Japanese Knotweed Festival
Mediamatic organized a three-week festival around Japanese knotweed, a fast-growing plant known in Europe for its intrusive properties. What many do not know, however, is that this plant species has a host of positive properties. During the festival, we will explore how to live in harmony with this controversial plant.
The festival started with a symposium where creatives and researchers from multiple fields discussed Japanese knotweed. Apart from the exciting new insights that came as a result of the symposium, we also found that collaboration and interaction between different disciplines can be a great stepping stone for a more holistic approach to dealing with knotweed.
The Japanese Knotweed Festival holds a series of exhibitions dissecting the aesthetic qualities of the plant and displaying its value in society. Viewers immersed themselves in the world of knotweed through photographic storytelling, installations, and interactive exhibitions.
This exhibition is an adaptation of Kristof Vrancken & Niek Kosten's photography book ‘Not In My Backyard!’. The book collects a wide array of experimental work that explores various visual and imaginative strategies to relate to the issue of invasives. During the festival, their complete book was showcased in the Sluisdeurenloods (Barn).
Yoshinari Nishiki’s showcased EROI (Energy Return on Investment), an energy drink made from invasive Japanese Knotweed harvested in the Netherlands. The Drink is a by-product of controlling an invasive plant. Nishiki prepared ingredients for the Amsterdam edition of EROI Drink, allowing the audience members to create their energy drinks within the exhibition space. Besides this, Nishiki displayed tools that were used in his attempt to eradicate the invasive Japanese Knotweed.
On the brick wall in the restaurant of Mediamatic ETEN, we put an adaptation of Alaa Abu Asad’s ongoing project 'The Dog Chased Its Tail To Bite It Off'. Struck by the intensity of the language used around the plant, Abu Asad has spent five years compiling a list of nearly 400 words that are used to refer to the Japanese knotweed. The violent nature of the terms bears resemblance to the insulting language often directed toward human migrants.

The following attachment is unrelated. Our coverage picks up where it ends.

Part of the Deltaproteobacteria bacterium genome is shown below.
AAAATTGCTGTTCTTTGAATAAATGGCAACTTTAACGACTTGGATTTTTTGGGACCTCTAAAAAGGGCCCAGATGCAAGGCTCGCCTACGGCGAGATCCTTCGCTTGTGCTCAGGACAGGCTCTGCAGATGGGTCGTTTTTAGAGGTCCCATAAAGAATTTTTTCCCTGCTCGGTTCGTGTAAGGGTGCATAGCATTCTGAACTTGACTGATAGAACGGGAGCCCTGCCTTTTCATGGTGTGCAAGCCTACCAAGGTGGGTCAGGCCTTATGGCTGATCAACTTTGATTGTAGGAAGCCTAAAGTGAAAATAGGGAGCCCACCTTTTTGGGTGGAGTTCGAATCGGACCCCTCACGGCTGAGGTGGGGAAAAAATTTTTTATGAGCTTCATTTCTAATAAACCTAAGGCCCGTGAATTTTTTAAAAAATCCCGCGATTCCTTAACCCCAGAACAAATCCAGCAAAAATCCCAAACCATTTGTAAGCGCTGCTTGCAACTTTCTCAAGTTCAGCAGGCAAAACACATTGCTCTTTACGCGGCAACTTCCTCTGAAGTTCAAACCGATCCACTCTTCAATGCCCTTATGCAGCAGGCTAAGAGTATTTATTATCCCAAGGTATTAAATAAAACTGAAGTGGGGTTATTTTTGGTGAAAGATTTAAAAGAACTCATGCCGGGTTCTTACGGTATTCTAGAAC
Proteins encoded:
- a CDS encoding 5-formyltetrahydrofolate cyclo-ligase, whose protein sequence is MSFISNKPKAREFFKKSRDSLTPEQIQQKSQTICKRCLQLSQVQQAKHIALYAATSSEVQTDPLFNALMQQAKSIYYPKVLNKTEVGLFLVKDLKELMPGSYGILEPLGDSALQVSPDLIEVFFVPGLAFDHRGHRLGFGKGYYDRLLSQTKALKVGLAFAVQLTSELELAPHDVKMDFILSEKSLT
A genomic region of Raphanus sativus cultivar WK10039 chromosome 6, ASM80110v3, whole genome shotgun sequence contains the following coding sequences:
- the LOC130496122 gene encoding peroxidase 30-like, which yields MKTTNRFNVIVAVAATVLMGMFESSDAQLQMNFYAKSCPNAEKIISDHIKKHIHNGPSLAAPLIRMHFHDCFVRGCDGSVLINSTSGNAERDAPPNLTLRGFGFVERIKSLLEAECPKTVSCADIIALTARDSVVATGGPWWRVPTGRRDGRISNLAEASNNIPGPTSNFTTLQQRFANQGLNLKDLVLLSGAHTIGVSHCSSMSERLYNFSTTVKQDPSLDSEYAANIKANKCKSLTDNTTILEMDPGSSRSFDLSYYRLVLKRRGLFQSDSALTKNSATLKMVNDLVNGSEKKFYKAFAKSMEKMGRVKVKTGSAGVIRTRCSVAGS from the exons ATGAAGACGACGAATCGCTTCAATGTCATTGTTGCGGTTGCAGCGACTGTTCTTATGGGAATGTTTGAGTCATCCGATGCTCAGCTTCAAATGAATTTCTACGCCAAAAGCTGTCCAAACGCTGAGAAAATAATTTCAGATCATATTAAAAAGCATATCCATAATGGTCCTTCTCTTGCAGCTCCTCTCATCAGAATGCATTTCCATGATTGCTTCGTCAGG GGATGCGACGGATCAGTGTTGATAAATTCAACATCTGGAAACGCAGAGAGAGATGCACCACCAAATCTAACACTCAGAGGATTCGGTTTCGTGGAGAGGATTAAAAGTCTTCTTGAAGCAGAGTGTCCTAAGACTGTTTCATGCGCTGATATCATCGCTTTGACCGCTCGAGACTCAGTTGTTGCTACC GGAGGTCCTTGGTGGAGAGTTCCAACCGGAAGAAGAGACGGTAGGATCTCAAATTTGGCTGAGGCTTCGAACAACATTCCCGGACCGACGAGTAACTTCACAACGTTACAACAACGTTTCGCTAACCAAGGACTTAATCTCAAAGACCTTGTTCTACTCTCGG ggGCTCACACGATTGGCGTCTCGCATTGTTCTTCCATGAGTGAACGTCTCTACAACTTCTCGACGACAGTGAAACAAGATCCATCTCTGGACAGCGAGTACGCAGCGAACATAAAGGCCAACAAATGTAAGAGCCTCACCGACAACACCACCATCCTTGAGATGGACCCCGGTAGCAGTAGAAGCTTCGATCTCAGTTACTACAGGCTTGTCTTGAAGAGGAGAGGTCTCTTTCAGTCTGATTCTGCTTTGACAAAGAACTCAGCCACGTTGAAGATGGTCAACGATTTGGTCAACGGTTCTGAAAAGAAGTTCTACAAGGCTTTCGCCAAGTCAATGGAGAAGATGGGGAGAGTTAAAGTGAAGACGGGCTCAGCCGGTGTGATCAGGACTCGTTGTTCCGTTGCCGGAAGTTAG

The open studio of designer Virgile Durando showed an array of different applications of Japanese Knotweed stems. From weaves to joints and from marquetry to complete furniture, these diverse applications show the versatility of the material. On selected days Virgile presented in the studio to answer questions and share his knowledge. Virgile also conducted a workshop, providing participants with the opportunity to create their own marquetry using Japanese Knotweed.
A series of events were organized to celebrate the Japanese Knotweed.
While governments fight the war on knotweed with prevention and eradication strategies, The Under the Counter Burek Shop promotes eating this abundant plant instead. Since it is illegal to exchange the plant for money, we invited guests to negotiate its value by offering us a small act in return. If the negotiation was successful, the guests would receive a burek. The burek was made by Krater, an emerging production space near the city center of Ljubljana.
Mediamatic organized a Freedom meal to celebrate the 5th of May. The 4-course menu was set up by Aslı Hatipoğlu & Uno Fujisawa. The dinner was led by Alaa Abu Asad, who guided guests through three acts of storytelling that explored the journey of the Japanese knotweed into Dutch territories, the legal implications and connotations surrounding the plant, and the possibility of its liberation as a future companion. Meanwhile, artist Uno Fujisawa showcased the beauty of the Japanese knotweed through ikebana, the traditional Japanese flower arrangement.
Combining storytelling with poetry and education, Marc Lemonnier presents his show 'The Invention of Music'. This family-oriented show is a musical journey from an introduction to the first natural sounds, materials, and percussion, to the crafting of the first prehistoric instruments. Marc will craft his natural instruments in front of everyone's eyes out of Japanese knotweed. Besides this performance, Marc hosted an interactive workshop where participants made a pan flute from Japanese Knotweed.
In collaboration with various artists, we organized several workshops, all focusing on different aspects of the Japanese Knotweed. Through these workshops, participants were able to learn how to embrace the plant rather than fear it.
During the workshop, participants learned to dye wool from Dutch sheep using the rhizome (root structure) of Japanese knotweed—a plant commonly grazed on by sheep. Under the guidance of Lucie Havel, they experimented with several techniques to create a diverse palette of 8 to 15 colors.